63.      Yet, it follows from the settled case-law that the interpretation obligation meets its limits when an interpretation of Member State law in conformity with EU law would result in a contra legem meaning of Member State law. (48) It is therefore for the referring court (49) to determine whether the transitional provision in Paragraph 19(2) of the AÜG which states that ‘assignment ‘periods predating 1 April 2017 shall not be taken into account in the calculation of the maximum assignment period laid down in Paragraph 1(1b) …’ cannot be interpreted, account being taken of ‘the whole body of domestic law’ (50) in any way other than by removing from the applicant any entitlement to rely on the full assignment period of four years and nine months, which took place from 1 September 2014 to 31 May 2019, and which was provided for under German law until 1 April 2017.

64.      In other words, can the result envisaged by Directive 2008/104 only be achieved by interpreting Paragraph 1(1b) and Paragraph 19(2) of the AÜG contra legem? For example, once the whole body of German law has been taken into account, could these provisions be read as not displacing in its entirety the previous legal regime in place, and vesting temporary agency workers with the option of asserting misuse of temporary agency work by reference to the criteria established in KG and detailed in the answer to Question 1 with respect to the whole assignment period? If contra legem interpretation is what it takes to achieve such a result, then, under the established case-law of the Court, the remedial route left open to the applicant lies in an action for state liability against Germany, under the Francovich rules, (51) for breach of its obligations under Article 5(5) of Directive 2008/104 to ‘take appropriate measures … with a view to preventing misuse in the application of this Article and, in particular, to preventing successive assignments designed to circumvent the provisions of this Directive’. (52)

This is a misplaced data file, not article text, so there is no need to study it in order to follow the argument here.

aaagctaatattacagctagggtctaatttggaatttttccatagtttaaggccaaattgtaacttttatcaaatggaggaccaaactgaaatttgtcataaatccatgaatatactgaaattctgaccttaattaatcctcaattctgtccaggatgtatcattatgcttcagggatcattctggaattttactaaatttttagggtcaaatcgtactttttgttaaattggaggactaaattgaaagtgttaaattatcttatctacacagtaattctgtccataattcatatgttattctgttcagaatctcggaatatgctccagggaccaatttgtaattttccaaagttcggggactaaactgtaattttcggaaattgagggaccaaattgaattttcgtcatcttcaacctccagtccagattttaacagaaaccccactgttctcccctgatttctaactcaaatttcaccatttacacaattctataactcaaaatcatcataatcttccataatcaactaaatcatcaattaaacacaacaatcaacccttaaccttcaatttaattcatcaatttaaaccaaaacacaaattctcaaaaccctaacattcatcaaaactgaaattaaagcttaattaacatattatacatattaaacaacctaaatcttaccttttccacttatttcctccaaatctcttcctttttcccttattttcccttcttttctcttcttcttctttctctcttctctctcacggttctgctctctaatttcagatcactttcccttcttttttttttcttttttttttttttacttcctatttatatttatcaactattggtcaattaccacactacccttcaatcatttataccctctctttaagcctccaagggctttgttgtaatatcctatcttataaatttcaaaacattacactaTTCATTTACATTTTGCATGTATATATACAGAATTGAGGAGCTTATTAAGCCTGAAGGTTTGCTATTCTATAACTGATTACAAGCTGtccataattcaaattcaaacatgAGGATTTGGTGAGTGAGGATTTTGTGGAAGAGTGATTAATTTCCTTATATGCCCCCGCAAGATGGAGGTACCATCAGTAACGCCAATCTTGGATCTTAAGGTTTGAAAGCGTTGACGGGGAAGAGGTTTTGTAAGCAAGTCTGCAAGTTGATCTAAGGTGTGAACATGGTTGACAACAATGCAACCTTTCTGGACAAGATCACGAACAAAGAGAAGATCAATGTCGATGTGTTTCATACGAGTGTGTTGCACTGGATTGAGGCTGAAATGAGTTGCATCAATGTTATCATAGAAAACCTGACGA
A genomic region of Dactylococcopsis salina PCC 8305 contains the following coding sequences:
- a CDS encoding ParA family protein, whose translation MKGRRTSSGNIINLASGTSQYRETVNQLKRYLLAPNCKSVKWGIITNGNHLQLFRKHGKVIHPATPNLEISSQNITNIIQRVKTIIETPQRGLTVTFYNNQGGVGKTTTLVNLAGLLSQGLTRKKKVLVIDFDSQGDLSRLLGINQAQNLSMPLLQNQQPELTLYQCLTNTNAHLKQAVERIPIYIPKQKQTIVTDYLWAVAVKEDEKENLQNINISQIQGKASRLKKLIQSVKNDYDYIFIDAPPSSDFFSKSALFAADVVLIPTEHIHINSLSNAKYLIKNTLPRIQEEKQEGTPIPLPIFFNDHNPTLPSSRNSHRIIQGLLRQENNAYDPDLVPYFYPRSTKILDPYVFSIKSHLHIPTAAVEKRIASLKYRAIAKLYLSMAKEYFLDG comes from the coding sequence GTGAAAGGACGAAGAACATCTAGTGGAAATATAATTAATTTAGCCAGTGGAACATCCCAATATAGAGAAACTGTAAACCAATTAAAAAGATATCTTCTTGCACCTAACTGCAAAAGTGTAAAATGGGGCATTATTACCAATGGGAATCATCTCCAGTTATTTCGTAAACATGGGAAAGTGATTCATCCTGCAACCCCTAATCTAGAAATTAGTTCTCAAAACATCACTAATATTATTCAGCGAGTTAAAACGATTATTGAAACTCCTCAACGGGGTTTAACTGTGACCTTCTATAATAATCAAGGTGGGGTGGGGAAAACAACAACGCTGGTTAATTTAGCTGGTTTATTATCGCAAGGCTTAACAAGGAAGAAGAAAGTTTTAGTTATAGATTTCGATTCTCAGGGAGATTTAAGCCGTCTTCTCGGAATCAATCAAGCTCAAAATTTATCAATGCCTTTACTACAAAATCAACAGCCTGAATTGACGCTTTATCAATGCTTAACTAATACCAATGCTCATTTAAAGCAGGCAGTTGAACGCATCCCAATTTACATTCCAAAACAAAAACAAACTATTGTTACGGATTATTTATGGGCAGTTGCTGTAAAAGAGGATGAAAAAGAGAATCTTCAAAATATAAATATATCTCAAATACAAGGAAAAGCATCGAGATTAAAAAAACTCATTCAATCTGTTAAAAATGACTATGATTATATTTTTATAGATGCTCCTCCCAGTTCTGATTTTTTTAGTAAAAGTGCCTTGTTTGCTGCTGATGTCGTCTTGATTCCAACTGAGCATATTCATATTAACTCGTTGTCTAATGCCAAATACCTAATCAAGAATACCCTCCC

65.      Finally, the Court has held that provisions of the Charter that are sufficient of themselves and which not need to be made more specific by provisions of EU or national law in order to confer on individuals rights, (53) like Articles 21 and 47 (54) and Article 31(2), (55) may be relied on as such, and result in an obligation to disapply if need be any contrary provision of national law, even in horizontal disputes in which the prohibition on contra legem interpretation of Member State law would otherwise be operative. However, contrary to arguments made in the applicant’s written observations, Article 31(1) of the Charter is not such a provision.